The Age has written this article, reporting proposed changes to the state’s planning system. Below is the text in full.
Is this a good or bad thing for communities? The devil will be in the detail of course.
Planning reform blocks appeals
March 15, 2012
A DRAMATIC overhaul to the state’s planning system will soon mean residents will not be notified of thousands of new development proposals or be able to object to them.
The government says the new planning system to be introduced in State Parliament by July will cut red tape, reduce waiting times and free up council resources for complex planning issues.
Under the changes – one of the biggest overhauls of the state’s planning laws in a decade – councils and communities will define what development is allowed in their area, including height and density, and then applications matching the definition will be fast-tracked through the planning system.
Opposition planning spokesman Brian Tee said the new system would reduce community consultation in planning decisions.
“Communities will be locked out and watch helplessly as historical buildings and tree-lined streets are attacked by [Planning Minister Matthew Guy’s] wrecking ball and replaced by high-rise skyscrapers,” he said.
The new planning system is expected to apply to more than one in five development applications and will require them to be processed within 10 working days with no notification or appeal rights for neighbours.
The system, called “code assess”, will initially be used by local councils for processing low-level planning issues such as extensions and dual occupancy developments.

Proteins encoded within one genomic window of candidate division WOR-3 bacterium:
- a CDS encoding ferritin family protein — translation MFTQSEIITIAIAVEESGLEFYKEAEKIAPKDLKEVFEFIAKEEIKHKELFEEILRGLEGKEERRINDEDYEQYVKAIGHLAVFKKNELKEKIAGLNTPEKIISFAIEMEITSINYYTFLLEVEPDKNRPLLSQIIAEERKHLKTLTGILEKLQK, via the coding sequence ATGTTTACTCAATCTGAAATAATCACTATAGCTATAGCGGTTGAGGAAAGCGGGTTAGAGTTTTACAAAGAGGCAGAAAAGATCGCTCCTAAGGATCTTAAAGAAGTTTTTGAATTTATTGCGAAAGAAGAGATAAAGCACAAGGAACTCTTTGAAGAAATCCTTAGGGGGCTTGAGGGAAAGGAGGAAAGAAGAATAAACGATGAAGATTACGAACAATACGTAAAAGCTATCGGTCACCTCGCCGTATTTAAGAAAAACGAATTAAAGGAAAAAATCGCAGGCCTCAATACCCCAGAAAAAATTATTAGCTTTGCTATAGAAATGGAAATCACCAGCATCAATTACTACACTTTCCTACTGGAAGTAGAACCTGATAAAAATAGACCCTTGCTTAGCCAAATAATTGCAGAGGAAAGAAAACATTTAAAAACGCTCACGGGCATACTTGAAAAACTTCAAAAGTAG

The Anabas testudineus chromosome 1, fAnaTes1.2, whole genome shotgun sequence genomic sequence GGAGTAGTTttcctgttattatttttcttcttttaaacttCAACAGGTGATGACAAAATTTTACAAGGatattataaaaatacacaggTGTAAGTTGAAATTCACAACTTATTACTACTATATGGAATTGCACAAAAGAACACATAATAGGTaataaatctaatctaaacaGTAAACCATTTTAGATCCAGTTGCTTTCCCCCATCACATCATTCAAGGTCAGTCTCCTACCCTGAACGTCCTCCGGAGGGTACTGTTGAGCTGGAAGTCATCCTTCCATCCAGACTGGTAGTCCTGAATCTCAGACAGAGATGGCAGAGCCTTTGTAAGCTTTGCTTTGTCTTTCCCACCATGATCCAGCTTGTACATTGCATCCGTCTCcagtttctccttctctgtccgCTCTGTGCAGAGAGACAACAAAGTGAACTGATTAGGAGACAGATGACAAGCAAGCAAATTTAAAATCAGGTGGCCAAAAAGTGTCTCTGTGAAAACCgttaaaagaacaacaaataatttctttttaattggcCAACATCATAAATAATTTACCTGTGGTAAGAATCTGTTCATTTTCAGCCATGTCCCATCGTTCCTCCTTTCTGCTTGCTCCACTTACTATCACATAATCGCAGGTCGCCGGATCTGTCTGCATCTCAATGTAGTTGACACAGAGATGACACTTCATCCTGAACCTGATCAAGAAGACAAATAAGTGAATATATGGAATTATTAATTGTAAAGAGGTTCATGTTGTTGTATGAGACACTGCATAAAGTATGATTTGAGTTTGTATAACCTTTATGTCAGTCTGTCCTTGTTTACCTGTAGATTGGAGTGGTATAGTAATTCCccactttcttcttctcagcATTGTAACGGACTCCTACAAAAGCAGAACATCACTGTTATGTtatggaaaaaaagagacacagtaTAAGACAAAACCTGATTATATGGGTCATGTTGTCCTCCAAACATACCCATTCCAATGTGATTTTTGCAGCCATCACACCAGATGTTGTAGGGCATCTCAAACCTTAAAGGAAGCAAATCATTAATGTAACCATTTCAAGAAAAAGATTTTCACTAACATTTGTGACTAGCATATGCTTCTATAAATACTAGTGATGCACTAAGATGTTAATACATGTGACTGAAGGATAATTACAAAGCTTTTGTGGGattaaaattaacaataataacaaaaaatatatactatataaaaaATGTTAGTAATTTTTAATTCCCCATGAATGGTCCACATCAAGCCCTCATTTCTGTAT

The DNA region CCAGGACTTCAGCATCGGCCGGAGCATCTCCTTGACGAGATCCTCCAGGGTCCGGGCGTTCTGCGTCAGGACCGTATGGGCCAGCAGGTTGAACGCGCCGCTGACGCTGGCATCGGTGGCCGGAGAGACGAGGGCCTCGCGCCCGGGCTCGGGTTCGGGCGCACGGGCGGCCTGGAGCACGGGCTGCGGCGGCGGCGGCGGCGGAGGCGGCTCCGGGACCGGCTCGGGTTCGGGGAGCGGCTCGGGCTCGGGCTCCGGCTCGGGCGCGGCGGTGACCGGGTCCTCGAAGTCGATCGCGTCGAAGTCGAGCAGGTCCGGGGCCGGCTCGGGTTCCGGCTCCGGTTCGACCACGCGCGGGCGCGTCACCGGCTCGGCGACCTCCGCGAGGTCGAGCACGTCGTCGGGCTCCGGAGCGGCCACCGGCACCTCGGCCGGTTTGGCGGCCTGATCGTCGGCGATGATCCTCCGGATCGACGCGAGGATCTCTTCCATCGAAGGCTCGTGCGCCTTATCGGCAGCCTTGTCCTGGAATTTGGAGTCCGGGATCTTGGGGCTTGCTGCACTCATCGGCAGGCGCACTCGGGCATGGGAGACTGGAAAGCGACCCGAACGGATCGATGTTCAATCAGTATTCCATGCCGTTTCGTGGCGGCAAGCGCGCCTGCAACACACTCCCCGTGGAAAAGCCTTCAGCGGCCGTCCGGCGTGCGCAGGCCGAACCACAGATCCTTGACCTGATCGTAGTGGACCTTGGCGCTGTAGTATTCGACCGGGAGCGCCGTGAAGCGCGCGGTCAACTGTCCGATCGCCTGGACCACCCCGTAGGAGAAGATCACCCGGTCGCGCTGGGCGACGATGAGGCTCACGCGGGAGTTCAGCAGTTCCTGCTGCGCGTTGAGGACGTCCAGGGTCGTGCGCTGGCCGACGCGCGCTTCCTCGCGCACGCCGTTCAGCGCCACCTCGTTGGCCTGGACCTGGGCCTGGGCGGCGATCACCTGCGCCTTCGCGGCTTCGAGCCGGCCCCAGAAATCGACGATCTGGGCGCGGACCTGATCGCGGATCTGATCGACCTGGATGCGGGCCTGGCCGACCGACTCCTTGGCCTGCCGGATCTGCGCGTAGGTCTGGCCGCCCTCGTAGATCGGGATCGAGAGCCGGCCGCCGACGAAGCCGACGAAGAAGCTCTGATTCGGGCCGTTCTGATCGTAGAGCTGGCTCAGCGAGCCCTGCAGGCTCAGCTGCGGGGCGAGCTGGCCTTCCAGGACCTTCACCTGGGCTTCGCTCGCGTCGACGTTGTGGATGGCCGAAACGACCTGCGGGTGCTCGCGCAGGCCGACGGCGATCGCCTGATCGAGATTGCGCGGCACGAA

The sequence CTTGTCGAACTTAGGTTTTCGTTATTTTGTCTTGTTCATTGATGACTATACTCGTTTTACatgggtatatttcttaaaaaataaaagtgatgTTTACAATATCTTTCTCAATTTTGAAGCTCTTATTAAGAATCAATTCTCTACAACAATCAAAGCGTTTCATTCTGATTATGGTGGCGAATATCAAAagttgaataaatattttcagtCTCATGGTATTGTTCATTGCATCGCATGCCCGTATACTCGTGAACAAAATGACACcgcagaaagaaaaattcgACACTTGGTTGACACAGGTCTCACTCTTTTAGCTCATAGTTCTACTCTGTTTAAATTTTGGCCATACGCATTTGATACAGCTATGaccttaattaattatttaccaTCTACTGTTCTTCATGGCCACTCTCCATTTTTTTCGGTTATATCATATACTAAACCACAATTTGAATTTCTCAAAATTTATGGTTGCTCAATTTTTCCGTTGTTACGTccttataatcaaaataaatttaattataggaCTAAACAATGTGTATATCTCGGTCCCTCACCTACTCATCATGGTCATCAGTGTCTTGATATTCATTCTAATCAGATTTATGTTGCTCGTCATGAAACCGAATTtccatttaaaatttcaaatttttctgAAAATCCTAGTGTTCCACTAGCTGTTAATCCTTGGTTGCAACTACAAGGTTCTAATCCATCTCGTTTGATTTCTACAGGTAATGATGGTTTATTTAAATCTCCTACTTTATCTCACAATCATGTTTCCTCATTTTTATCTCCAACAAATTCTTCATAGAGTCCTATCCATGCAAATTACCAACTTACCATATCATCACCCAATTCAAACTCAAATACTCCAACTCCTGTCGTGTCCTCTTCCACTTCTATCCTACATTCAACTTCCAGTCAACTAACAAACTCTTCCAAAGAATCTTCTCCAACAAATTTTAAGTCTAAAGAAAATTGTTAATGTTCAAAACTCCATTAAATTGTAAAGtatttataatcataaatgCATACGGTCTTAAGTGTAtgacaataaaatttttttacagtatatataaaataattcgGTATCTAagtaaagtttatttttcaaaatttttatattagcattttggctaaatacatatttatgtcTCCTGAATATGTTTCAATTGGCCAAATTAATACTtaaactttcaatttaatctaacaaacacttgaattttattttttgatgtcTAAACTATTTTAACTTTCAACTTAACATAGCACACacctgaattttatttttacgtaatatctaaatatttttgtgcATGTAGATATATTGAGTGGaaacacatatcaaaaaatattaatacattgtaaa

But the system is also intended for key development areas across Melbourne – Box Hill, Broadmeadows, Dandenong, Footscray, Frankston, and Ringwood – to process development applications that could include apartment towers of more than 20 storeys.
Mr Guy said the new system would add “certainty and clarity” to planning.
He said guidelines for development set by councils and communities would be mandatory and developers would only be able to appeal a council’s decision if it was inconsistent with the area’s new planning code.
“It will determine what can be built and where,” he said.
Bill McArthur, president of the Municipal Association of Victoria, said the planning system needed improvement but warned, “clear policy and objective criteria must be agreed with the community before removing public notice and third party appeal rights”.
“Until this happens, councils will remain concerned about including some single dwellings, extensions and multi-units in a fast-track process,” he said.
Mary Drost, from community group Planning Backlash, said councils and the community should set the rules for development in their areas and developers should not be able to appeal the decisions under the new accelerated planning process. “If it’s out – it’s out,” she said.
Victoria’s building and development industry has long advocated for an accelerated planning application system. The Property Council’s Victorian executive director, Jennifer Cunich, said changes to planning laws would help economic growth.
Gil King, of the Housing Industry Association, said developments that met existing planning guidelines were chewing up council time and resources in a drawn-out approval process.
“This will actually make it clearer, if it meets the requirements it will be approved much more quickly, it will streamline the whole process.
Note: The above text by The Age – copyright remains that of the respected owners.